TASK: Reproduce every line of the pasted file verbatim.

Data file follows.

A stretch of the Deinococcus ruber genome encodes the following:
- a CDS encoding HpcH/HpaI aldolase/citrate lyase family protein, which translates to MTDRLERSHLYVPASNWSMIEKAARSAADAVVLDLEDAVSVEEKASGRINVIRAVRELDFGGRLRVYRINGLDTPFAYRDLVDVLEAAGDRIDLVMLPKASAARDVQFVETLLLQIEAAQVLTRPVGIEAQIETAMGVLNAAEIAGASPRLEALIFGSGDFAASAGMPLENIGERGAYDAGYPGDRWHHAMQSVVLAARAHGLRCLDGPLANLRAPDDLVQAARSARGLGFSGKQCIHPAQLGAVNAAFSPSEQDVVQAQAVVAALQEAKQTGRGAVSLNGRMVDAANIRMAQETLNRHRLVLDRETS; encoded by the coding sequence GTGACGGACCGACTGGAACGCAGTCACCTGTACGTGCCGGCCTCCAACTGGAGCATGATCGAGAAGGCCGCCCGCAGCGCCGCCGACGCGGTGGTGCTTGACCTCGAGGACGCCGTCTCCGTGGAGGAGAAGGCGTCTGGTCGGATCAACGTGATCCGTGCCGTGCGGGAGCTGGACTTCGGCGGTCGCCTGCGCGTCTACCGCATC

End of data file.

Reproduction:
A stretch of the Deinococcus ruber genome encodes the following:
- a CDS encoding HpcH/HpaI aldolase/citrate lyase family protein, which translates to MTDRLERSHLYVPASNWSMIEKAARSAADAVVLDLEDAVSVEEKASGRINVIRAVRELDFGGRLRVYRINGLDTPFAYRDLVDVLEAAGDRIDLVMLPKASAARDVQFVETLLLQIEAAQVLTRPVGIEAQIETAMGVLNAAEIAGASPRLEALIFGSGDFAASAGMPLENIGERGAYDAGYPGDRWHHAMQSVVLAARAHGLRCLDGPLANLRAPDDLVQAARSARGLGFSGKQCIHPAQLGAVNAAFSPSEQDVVQAQAVVAALQEAKQTGRGAVSLNGRMVDAANIRMAQETLNRHRLVLDRETS; encoded by the coding sequence GTGACGGACCGACTGGAACGCAGTCACCTGTACGTGCCGGCCTCCAACTGGAGCATGATCGAGAAGGCCGCCCGCAGCGCCGCCGACGCGGTGGTGCTTGACCTCGAGGACGCCGTCTCCGTGGAGGAGAAGGCGTCTGGTCGGATCAACGTGATCCGTGCCGTGCGGGAGCTGGACTTCGGCGGTCGCCTGCGCGTCTACCGCATC